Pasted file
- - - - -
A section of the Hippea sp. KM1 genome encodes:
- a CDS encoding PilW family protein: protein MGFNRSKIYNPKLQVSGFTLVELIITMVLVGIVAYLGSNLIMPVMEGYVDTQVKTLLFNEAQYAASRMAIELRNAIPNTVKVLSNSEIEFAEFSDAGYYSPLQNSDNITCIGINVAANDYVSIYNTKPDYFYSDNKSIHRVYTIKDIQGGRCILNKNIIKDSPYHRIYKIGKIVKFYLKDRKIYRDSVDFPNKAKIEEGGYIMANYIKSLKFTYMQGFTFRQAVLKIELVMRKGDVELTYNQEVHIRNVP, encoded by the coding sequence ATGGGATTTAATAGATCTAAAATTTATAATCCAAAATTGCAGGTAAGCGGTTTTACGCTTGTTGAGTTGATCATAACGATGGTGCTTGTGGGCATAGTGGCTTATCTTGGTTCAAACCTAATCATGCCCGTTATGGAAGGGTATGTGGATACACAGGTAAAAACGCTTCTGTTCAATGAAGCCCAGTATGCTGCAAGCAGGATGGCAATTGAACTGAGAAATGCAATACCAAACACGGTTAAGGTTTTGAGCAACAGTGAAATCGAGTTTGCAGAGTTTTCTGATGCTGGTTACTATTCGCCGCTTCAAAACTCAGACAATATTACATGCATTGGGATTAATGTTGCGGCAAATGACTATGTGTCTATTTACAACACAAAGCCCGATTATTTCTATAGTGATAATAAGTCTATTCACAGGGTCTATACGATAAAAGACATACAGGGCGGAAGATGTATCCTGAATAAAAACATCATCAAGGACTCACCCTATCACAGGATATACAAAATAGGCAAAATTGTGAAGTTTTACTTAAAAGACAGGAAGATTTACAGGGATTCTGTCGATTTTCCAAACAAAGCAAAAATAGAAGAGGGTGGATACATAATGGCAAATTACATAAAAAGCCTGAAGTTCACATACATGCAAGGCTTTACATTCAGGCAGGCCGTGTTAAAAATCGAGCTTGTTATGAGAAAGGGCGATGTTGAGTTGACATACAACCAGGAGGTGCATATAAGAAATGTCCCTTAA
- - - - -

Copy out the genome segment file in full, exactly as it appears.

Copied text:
A section of the Hippea sp. KM1 genome encodes:
- a CDS encoding PilW family protein: protein MGFNRSKIYNPKLQVSGFTLVELIITMVLVGIVAYLGSNLIMPVMEGYVDTQVKTLLFNEAQYAASRMAIELRNAIPNTVKVLSNSEIEFAEFSDAGYYSPLQNSDNITCIGINVAANDYVSIYNTKPDYFYSDNKSIHRVYTIKDIQGGRCILNKNIIKDSPYHRIYKIGKIVKFYLKDRKIYRDSVDFPNKAKIEEGGYIMANYIKSLKFTYMQGFTFRQAVLKIELVMRKGDVELTYNQEVHIRNVP, encoded by the coding sequence ATGGGATTTAATAGATCTAAAATTTATAATCCAAAATTGCAGGTAAGCGGTTTTACGCTTGTTGAGTTGATCATAACGATGGTGCTTGTGGGCATAGTGGCTTATCTTGGTTCAAACCTAATCATGCCCGTTATGGAAGGGTATGTGGATACACAGGTAAAAACGCTTCTGTTCAATGAAGCCCAGTATGCTGCAAGCAGGATGGCAATTGAACTGAGAAATGCAATACCAAACACGGTTAAGGTTTTGAGCAACAGTGAAATCGAGTTTGCAGAGTTTTCTGATGCTGGTTACTATTCGCCGCTTCAAAACTCAGACAATATTACATGCATTGGGATTAATGTTGCGGCAAATGACTATGTGTCTATTTACAACACAAAGCCCGATTATTTCTATAGTGATAATAAGTCTATTCACAGGGTCTATACGATAAAAGACATACAGGGCGGAAGATGTATCCTGAATAAAAACATCATCAAGGACTCACCCTATCACAGGATATACAAAATAGGCAAAATTGTGAAGTTTTACTTAAAAGACAGGAAGATTTACAGGGATTCTGTCGATTTTCCAAACAAAGCAAAAATAGAAGAGGGTGGATACATAATGGCAAATTACATAAAAAGCCTGAAGTTCACATACATGCAAGGCTTTACATTCAGGCAGGCCGTGTTAAAAATCGAGCTTGTTATGAGAAAGGGCGATGTTGAGTTGACATACAACCAGGAGGTGCATATAAGAAATGTCCCTTAA